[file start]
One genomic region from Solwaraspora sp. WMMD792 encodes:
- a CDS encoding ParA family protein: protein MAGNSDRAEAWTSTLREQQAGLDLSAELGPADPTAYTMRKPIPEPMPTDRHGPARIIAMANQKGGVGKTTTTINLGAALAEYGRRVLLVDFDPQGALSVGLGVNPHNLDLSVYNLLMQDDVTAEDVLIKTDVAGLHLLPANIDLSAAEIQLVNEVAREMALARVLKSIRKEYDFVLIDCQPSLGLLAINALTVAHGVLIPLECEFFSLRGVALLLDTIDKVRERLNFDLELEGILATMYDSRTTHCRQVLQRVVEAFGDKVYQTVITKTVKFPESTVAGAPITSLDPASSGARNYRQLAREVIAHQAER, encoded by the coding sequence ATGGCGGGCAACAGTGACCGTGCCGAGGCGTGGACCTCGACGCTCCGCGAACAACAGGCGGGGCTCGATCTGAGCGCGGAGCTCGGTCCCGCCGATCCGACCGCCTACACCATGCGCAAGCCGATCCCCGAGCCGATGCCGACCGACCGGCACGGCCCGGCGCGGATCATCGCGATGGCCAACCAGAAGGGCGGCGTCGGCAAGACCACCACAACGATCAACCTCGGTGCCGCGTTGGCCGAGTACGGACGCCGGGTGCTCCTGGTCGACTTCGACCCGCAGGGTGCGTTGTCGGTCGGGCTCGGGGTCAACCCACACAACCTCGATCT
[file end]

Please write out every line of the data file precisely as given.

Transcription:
One genomic region from Solwaraspora sp. WMMD792 encodes:
- a CDS encoding ParA family protein: protein MAGNSDRAEAWTSTLREQQAGLDLSAELGPADPTAYTMRKPIPEPMPTDRHGPARIIAMANQKGGVGKTTTTINLGAALAEYGRRVLLVDFDPQGALSVGLGVNPHNLDLSVYNLLMQDDVTAEDVLIKTDVAGLHLLPANIDLSAAEIQLVNEVAREMALARVLKSIRKEYDFVLIDCQPSLGLLAINALTVAHGVLIPLECEFFSLRGVALLLDTIDKVRERLNFDLELEGILATMYDSRTTHCRQVLQRVVEAFGDKVYQTVITKTVKFPESTVAGAPITSLDPASSGARNYRQLAREVIAHQAER, encoded by the coding sequence ATGGCGGGCAACAGTGACCGTGCCGAGGCGTGGACCTCGACGCTCCGCGAACAACAGGCGGGGCTCGATCTGAGCGCGGAGCTCGGTCCCGCCGATCCGACCGCCTACACCATGCGCAAGCCGATCCCCGAGCCGATGCCGACCGACCGGCACGGCCCGGCGCGGATCATCGCGATGGCCAACCAGAAGGGCGGCGTCGGCAAGACCACCACAACGATCAACCTCGGTGCCGCGTTGGCCGAGTACGGACGCCGGGTGCTCCTGGTCGACTTCGACCCGCAGGGTGCGTTGTCGGTCGGGCTCGGGGTCAACCCACACAACCTCGATCT